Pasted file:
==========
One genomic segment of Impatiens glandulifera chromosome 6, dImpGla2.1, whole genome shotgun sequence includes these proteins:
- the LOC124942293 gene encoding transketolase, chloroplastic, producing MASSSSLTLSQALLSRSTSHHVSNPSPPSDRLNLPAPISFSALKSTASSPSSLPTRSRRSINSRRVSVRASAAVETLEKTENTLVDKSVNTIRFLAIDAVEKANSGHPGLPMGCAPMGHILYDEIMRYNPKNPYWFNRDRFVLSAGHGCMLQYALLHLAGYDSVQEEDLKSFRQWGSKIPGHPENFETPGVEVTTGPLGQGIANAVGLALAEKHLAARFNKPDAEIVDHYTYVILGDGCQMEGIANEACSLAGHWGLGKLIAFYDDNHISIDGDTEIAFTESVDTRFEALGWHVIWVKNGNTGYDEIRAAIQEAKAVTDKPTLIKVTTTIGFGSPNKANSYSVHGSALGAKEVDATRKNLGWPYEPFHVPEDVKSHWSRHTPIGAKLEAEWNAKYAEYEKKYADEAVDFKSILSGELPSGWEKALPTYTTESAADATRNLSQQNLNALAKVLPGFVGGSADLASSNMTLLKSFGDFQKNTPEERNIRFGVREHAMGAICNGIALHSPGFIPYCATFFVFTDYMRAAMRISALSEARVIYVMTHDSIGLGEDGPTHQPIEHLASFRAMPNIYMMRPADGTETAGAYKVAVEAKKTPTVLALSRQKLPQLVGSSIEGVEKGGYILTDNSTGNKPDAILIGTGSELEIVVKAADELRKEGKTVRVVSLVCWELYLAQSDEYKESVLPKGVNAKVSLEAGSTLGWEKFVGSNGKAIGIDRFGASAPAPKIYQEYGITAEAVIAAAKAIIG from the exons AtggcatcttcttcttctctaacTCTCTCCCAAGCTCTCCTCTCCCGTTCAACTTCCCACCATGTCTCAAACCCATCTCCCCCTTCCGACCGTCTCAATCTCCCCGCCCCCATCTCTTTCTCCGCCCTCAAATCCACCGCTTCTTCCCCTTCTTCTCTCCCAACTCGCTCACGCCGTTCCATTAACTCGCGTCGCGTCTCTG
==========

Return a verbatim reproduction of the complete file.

One genomic segment of Impatiens glandulifera chromosome 6, dImpGla2.1, whole genome shotgun sequence includes these proteins:
- the LOC124942293 gene encoding transketolase, chloroplastic, producing MASSSSLTLSQALLSRSTSHHVSNPSPPSDRLNLPAPISFSALKSTASSPSSLPTRSRRSINSRRVSVRASAAVETLEKTENTLVDKSVNTIRFLAIDAVEKANSGHPGLPMGCAPMGHILYDEIMRYNPKNPYWFNRDRFVLSAGHGCMLQYALLHLAGYDSVQEEDLKSFRQWGSKIPGHPENFETPGVEVTTGPLGQGIANAVGLALAEKHLAARFNKPDAEIVDHYTYVILGDGCQMEGIANEACSLAGHWGLGKLIAFYDDNHISIDGDTEIAFTESVDTRFEALGWHVIWVKNGNTGYDEIRAAIQEAKAVTDKPTLIKVTTTIGFGSPNKANSYSVHGSALGAKEVDATRKNLGWPYEPFHVPEDVKSHWSRHTPIGAKLEAEWNAKYAEYEKKYADEAVDFKSILSGELPSGWEKALPTYTTESAADATRNLSQQNLNALAKVLPGFVGGSADLASSNMTLLKSFGDFQKNTPEERNIRFGVREHAMGAICNGIALHSPGFIPYCATFFVFTDYMRAAMRISALSEARVIYVMTHDSIGLGEDGPTHQPIEHLASFRAMPNIYMMRPADGTETAGAYKVAVEAKKTPTVLALSRQKLPQLVGSSIEGVEKGGYILTDNSTGNKPDAILIGTGSELEIVVKAADELRKEGKTVRVVSLVCWELYLAQSDEYKESVLPKGVNAKVSLEAGSTLGWEKFVGSNGKAIGIDRFGASAPAPKIYQEYGITAEAVIAAAKAIIG from the exons AtggcatcttcttcttctctaacTCTCTCCCAAGCTCTCCTCTCCCGTTCAACTTCCCACCATGTCTCAAACCCATCTCCCCCTTCCGACCGTCTCAATCTCCCCGCCCCCATCTCTTTCTCCGCCCTCAAATCCACCGCTTCTTCCCCTTCTTCTCTCCCAACTCGCTCACGCCGTTCCATTAACTCGCGTCGCGTCTCTG